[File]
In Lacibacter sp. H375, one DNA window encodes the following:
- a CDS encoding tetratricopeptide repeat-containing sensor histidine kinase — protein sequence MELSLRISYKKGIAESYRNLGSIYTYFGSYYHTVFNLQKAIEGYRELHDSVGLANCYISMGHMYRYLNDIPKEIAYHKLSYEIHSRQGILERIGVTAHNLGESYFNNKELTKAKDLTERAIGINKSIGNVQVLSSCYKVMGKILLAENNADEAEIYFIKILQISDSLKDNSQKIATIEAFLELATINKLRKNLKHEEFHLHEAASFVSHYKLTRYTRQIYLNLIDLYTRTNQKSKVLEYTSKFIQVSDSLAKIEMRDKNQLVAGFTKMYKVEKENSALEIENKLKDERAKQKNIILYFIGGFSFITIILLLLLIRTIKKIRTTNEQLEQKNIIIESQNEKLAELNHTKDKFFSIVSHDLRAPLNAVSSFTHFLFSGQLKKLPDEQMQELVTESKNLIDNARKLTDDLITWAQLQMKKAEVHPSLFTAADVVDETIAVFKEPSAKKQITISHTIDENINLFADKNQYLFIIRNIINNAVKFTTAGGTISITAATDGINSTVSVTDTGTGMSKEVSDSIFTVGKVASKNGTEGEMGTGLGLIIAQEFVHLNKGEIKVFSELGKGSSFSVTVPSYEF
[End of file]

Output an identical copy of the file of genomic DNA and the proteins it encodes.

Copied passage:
In Lacibacter sp. H375, one DNA window encodes the following:
- a CDS encoding tetratricopeptide repeat-containing sensor histidine kinase — protein sequence MELSLRISYKKGIAESYRNLGSIYTYFGSYYHTVFNLQKAIEGYRELHDSVGLANCYISMGHMYRYLNDIPKEIAYHKLSYEIHSRQGILERIGVTAHNLGESYFNNKELTKAKDLTERAIGINKSIGNVQVLSSCYKVMGKILLAENNADEAEIYFIKILQISDSLKDNSQKIATIEAFLELATINKLRKNLKHEEFHLHEAASFVSHYKLTRYTRQIYLNLIDLYTRTNQKSKVLEYTSKFIQVSDSLAKIEMRDKNQLVAGFTKMYKVEKENSALEIENKLKDERAKQKNIILYFIGGFSFITIILLLLLIRTIKKIRTTNEQLEQKNIIIESQNEKLAELNHTKDKFFSIVSHDLRAPLNAVSSFTHFLFSGQLKKLPDEQMQELVTESKNLIDNARKLTDDLITWAQLQMKKAEVHPSLFTAADVVDETIAVFKEPSAKKQITISHTIDENINLFADKNQYLFIIRNIINNAVKFTTAGGTISITAATDGINSTVSVTDTGTGMSKEVSDSIFTVGKVASKNGTEGEMGTGLGLIIAQEFVHLNKGEIKVFSELGKGSSFSVTVPSYEF